6. Over the years, government has adopted an array of fiscal and social policies to foster economic development, including the recent fiscal consolidation measures such as the removal of subsidies on maize, wheat, fuel, electricity among other things. However, fiscal and social policies have potential to accentuate or ameliorate poverty. The papers under this thematic area need to interrogate the impact of fiscal and social policies (including social protection, health and education) in reducing poverty and vulnerability.
While the Call is open to Zimbabwean and non-Zimbabwean researchers, priority will be given to research teams that are led by seasoned Zimbabwean researchers with a track record of research and publications in the selected thematic area. Priority will also be given to teams that collaborate with an official from ZIMSTAT and an official from a relevant government Ministry. This will facilitate partnerships between researchers and the government officials in the production of policy relevant research outputs. Similarly, involving ZIMSTAT officials in the research team will help promote a good understanding of the data, among others.
This Call is leveraging the use of anonymized household survey micro-data that are now available from ZIMSTAT, by researchers to produce quality research papers on selected topics. ZIMSTAT has conducted a consistent effort to anonymize and prepare micro-data which include the PICES 2011/12, the PICES 2017 and its Agricultural Productivity Module and the mini-PICES 2019. The PICES surveys are multiple topic household surveys and cover demographics, migration, employment, education, health, access to government and NGO support programs, food and non-food consumption and income. Data from various labor force surveys (LFS) as well as the micro-data from the Multiple Indicator Cluster Survey (MICS) 2019 are also available. A recently completed spatial database of ward level poverty data, based on the poverty mapping exercise of 2012, as well as ward level summaries of census variables from the 2002 and 2012 can also be accessed. In addition, for some analyses, there may be scope to combine geospatial datasets with household surveys.
Application Process and the Deadline
This Call is based on a one step application process which involves the preparation of a proposal. The best proposal for each research question will be selected for funding. More than one proposal for the same research question may be selected if they approach the question using sufficiently different methodology and data. The technical advisors will also select the best proposal from the pool of applications using the following rubric.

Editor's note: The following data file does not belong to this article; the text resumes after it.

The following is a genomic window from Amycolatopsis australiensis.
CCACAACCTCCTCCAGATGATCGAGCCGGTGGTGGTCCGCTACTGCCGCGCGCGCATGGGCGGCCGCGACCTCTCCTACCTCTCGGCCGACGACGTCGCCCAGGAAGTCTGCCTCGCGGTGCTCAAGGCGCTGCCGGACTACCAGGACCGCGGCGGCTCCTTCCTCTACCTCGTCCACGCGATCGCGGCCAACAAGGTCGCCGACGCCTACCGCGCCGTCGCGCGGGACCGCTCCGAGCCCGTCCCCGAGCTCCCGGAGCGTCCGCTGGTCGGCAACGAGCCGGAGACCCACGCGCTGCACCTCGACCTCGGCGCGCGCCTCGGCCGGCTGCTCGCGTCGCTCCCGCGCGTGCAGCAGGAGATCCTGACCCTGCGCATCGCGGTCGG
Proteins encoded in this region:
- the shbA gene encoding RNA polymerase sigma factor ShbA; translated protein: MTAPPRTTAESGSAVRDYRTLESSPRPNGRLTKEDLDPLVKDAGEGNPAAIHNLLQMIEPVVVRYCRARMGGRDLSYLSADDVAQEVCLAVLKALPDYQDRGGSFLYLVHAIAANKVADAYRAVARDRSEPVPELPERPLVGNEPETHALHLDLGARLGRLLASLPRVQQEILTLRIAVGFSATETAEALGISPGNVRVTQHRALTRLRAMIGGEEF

Literature review (20%)
Detailed methodology and data sets to be used (40%)
Policy Focus of the Research (20%)
Work programme, timelines and allocation of tasks (20%)
Relevance of the theoretical and empirical literature cited to the proposed study (20%)
Relevance and robustness of methodology in answering the research questions and achieving research objectives (20%)
Demonstration of familiarity of the requisite data sets to be used in the study (10%),
Evidence that the data is robust enough for the proposed analysis (10%);
Experience in the Research Team to Articulate Policy (20%)
Clearly spelt timelines falling within the project time frame (10%)
Balance in allocation of Tasks to ensure quality and timely output(10 %)
Research teams whose proposal is selected will receive detailed feedback on methodology, empirical strategy, data source, and other components of the paper from the technical advisors.
The tentative timeline of activities is as follows:
- Mid-October: Selection of proposals and grant award
- End-November: Progress update
- End-February: First draft due for internal review and comments
- Mid-March: Draft circulated to peer reviewers for comments
- End-April: Revised final draft due for final approval
Research Proposal Requirements
Each research proposal, not exceeding 15 pages, should include the following:
- Literature Review: A brief review of literature to demonstrate the team’s familiarity with the topic and prior research in the area
- Methodology and Data: A description of how the research objectives are to be achieved. Researchers intending to draw on other data sets beyond the available national household data sets must demonstrate availability and access to the requisite data required for the study.
- Proposed research team and Statement of Qualification and Current CV(s) for each member (as annexes). Female researchers in particular are encouraged to apply.
- Detailed Budget: Estimated expenditure by major line items. The total budget should not exceed US$10,000.
A high quality and policy relevant research paper publishable as a working paper. A policy brief of no more than 5 pages should also be produced as well as a set of power point slides of maximum 20 slides.
Submission Requirements and Key Dates
Proposals should be sent to ZEPARU on the following email address: firstname.lastname@example.org. Research Teams with selected proposals will be notified by end-October 2021 by email. The deadline for submission of the proposal is October 22, 2021.
Click here to download a copy of the Call for proposals.